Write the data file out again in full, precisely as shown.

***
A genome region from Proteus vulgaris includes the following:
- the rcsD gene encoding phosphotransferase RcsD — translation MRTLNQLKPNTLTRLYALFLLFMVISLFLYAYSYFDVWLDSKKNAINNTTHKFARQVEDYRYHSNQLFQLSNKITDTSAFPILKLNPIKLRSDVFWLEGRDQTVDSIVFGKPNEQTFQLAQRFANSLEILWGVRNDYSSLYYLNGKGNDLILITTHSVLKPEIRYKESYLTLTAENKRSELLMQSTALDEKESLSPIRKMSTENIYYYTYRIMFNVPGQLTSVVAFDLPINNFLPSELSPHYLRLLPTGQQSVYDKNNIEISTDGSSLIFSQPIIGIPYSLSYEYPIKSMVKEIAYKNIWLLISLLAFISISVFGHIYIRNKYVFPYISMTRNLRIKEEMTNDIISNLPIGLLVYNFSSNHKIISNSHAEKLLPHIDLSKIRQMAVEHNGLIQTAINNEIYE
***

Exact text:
A genome region from Proteus vulgaris includes the following:
- the rcsD gene encoding phosphotransferase RcsD — translation MRTLNQLKPNTLTRLYALFLLFMVISLFLYAYSYFDVWLDSKKNAINNTTHKFARQVEDYRYHSNQLFQLSNKITDTSAFPILKLNPIKLRSDVFWLEGRDQTVDSIVFGKPNEQTFQLAQRFANSLEILWGVRNDYSSLYYLNGKGNDLILITTHSVLKPEIRYKESYLTLTAENKRSELLMQSTALDEKESLSPIRKMSTENIYYYTYRIMFNVPGQLTSVVAFDLPINNFLPSELSPHYLRLLPTGQQSVYDKNNIEISTDGSSLIFSQPIIGIPYSLSYEYPIKSMVKEIAYKNIWLLISLLAFISISVFGHIYIRNKYVFPYISMTRNLRIKEEMTNDIISNLPIGLLVYNFSSNHKIISNSHAEKLLPHIDLSKIRQMAVEHNGLIQTAINNEIYE